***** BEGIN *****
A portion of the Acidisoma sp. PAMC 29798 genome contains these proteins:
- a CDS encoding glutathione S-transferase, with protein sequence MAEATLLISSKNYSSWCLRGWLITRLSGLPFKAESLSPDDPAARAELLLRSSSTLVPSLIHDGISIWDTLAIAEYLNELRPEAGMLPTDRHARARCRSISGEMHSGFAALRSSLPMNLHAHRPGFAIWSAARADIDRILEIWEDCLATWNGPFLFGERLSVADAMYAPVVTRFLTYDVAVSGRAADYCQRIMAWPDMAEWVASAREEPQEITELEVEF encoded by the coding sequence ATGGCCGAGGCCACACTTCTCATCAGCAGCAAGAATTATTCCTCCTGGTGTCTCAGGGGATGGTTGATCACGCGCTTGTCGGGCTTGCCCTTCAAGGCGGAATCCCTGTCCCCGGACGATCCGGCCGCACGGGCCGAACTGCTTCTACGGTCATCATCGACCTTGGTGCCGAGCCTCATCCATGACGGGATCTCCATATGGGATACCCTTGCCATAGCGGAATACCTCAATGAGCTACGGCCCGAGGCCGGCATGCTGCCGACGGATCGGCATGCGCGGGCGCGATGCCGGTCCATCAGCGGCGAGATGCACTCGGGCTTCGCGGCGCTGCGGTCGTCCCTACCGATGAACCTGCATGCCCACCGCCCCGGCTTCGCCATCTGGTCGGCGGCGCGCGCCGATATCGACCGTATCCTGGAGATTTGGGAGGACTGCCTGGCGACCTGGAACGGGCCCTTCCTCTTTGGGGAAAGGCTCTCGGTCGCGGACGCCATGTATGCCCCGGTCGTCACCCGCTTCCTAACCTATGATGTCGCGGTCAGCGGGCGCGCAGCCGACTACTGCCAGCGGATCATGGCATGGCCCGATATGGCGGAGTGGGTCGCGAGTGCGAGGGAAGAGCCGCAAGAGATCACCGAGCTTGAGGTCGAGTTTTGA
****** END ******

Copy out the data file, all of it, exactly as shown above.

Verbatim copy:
A portion of the Acidisoma sp. PAMC 29798 genome contains these proteins:
- a CDS encoding glutathione S-transferase, with protein sequence MAEATLLISSKNYSSWCLRGWLITRLSGLPFKAESLSPDDPAARAELLLRSSSTLVPSLIHDGISIWDTLAIAEYLNELRPEAGMLPTDRHARARCRSISGEMHSGFAALRSSLPMNLHAHRPGFAIWSAARADIDRILEIWEDCLATWNGPFLFGERLSVADAMYAPVVTRFLTYDVAVSGRAADYCQRIMAWPDMAEWVASAREEPQEITELEVEF encoded by the coding sequence ATGGCCGAGGCCACACTTCTCATCAGCAGCAAGAATTATTCCTCCTGGTGTCTCAGGGGATGGTTGATCACGCGCTTGTCGGGCTTGCCCTTCAAGGCGGAATCCCTGTCCCCGGACGATCCGGCCGCACGGGCCGAACTGCTTCTACGGTCATCATCGACCTTGGTGCCGAGCCTCATCCATGACGGGATCTCCATATGGGATACCCTTGCCATAGCGGAATACCTCAATGAGCTACGGCCCGAGGCCGGCATGCTGCCGACGGATCGGCATGCGCGGGCGCGATGCCGGTCCATCAGCGGCGAGATGCACTCGGGCTTCGCGGCGCTGCGGTCGTCCCTACCGATGAACCTGCATGCCCACCGCCCCGGCTTCGCCATCTGGTCGGCGGCGCGCGCCGATATCGACCGTATCCTGGAGATTTGGGAGGACTGCCTGGCGACCTGGAACGGGCCCTTCCTCTTTGGGGAAAGGCTCTCGGTCGCGGACGCCATGTATGCCCCGGTCGTCACCCGCTTCCTAACCTATGATGTCGCGGTCAGCGGGCGCGCAGCCGACTACTGCCAGCGGATCATGGCATGGCCCGATATGGCGGAGTGGGTCGCGAGTGCGAGGGAAGAGCCGCAAGAGATCACCGAGCTTGAGGTCGAGTTTTGA